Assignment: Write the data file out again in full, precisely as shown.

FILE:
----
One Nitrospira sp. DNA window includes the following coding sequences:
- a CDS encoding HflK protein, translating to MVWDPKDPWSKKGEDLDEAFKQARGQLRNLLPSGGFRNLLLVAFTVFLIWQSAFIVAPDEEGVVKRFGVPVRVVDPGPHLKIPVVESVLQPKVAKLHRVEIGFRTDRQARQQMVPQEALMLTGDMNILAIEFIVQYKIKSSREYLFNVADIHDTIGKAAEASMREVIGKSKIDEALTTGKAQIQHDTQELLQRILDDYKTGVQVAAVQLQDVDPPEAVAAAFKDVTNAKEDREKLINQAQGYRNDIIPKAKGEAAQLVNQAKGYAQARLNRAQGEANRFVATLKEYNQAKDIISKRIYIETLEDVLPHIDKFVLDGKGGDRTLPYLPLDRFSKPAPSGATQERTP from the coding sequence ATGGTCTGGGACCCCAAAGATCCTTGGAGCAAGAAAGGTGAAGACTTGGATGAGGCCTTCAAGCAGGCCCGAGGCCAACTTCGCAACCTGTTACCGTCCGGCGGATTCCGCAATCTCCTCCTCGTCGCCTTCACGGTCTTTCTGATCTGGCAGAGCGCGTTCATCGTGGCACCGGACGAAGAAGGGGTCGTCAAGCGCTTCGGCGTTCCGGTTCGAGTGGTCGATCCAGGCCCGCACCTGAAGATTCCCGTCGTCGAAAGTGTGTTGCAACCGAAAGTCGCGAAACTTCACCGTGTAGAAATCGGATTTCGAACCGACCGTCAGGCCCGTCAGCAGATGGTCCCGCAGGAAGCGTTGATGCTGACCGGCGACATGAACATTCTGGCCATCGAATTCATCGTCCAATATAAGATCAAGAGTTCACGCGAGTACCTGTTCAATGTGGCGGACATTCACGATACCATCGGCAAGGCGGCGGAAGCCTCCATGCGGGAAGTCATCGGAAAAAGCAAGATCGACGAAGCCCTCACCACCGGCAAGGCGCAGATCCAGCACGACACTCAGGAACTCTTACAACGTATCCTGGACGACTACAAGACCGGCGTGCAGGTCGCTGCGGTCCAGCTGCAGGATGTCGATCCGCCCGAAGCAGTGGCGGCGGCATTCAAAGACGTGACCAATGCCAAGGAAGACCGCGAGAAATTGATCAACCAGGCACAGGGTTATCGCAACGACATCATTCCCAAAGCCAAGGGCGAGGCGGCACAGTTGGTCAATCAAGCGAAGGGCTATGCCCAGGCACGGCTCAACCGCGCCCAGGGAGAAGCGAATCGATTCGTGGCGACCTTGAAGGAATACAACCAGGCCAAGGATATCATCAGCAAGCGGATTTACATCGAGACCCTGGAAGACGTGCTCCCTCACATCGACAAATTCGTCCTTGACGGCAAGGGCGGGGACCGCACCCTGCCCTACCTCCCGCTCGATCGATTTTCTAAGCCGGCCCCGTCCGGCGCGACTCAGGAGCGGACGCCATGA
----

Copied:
One Nitrospira sp. DNA window includes the following coding sequences:
- a CDS encoding HflK protein, translating to MVWDPKDPWSKKGEDLDEAFKQARGQLRNLLPSGGFRNLLLVAFTVFLIWQSAFIVAPDEEGVVKRFGVPVRVVDPGPHLKIPVVESVLQPKVAKLHRVEIGFRTDRQARQQMVPQEALMLTGDMNILAIEFIVQYKIKSSREYLFNVADIHDTIGKAAEASMREVIGKSKIDEALTTGKAQIQHDTQELLQRILDDYKTGVQVAAVQLQDVDPPEAVAAAFKDVTNAKEDREKLINQAQGYRNDIIPKAKGEAAQLVNQAKGYAQARLNRAQGEANRFVATLKEYNQAKDIISKRIYIETLEDVLPHIDKFVLDGKGGDRTLPYLPLDRFSKPAPSGATQERTP from the coding sequence ATGGTCTGGGACCCCAAAGATCCTTGGAGCAAGAAAGGTGAAGACTTGGATGAGGCCTTCAAGCAGGCCCGAGGCCAACTTCGCAACCTGTTACCGTCCGGCGGATTCCGCAATCTCCTCCTCGTCGCCTTCACGGTCTTTCTGATCTGGCAGAGCGCGTTCATCGTGGCACCGGACGAAGAAGGGGTCGTCAAGCGCTTCGGCGTTCCGGTTCGAGTGGTCGATCCAGGCCCGCACCTGAAGATTCCCGTCGTCGAAAGTGTGTTGCAACCGAAAGTCGCGAAACTTCACCGTGTAGAAATCGGATTTCGAACCGACCGTCAGGCCCGTCAGCAGATGGTCCCGCAGGAAGCGTTGATGCTGACCGGCGACATGAACATTCTGGCCATCGAATTCATCGTCCAATATAAGATCAAGAGTTCACGCGAGTACCTGTTCAATGTGGCGGACATTCACGATACCATCGGCAAGGCGGCGGAAGCCTCCATGCGGGAAGTCATCGGAAAAAGCAAGATCGACGAAGCCCTCACCACCGGCAAGGCGCAGATCCAGCACGACACTCAGGAACTCTTACAACGTATCCTGGACGACTACAAGACCGGCGTGCAGGTCGCTGCGGTCCAGCTGCAGGATGTCGATCCGCCCGAAGCAGTGGCGGCGGCATTCAAAGACGTGACCAATGCCAAGGAAGACCGCGAGAAATTGATCAACCAGGCACAGGGTTATCGCAACGACATCATTCCCAAAGCCAAGGGCGAGGCGGCACAGTTGGTCAATCAAGCGAAGGGCTATGCCCAGGCACGGCTCAACCGCGCCCAGGGAGAAGCGAATCGATTCGTGGCGACCTTGAAGGAATACAACCAGGCCAAGGATATCATCAGCAAGCGGATTTACATCGAGACCCTGGAAGACGTGCTCCCTCACATCGACAAATTCGTCCTTGACGGCAAGGGCGGGGACCGCACCCTGCCCTACCTCCCGCTCGATCGATTTTCTAAGCCGGCCCCGTCCGGCGCGACTCAGGAGCGGACGCCATGA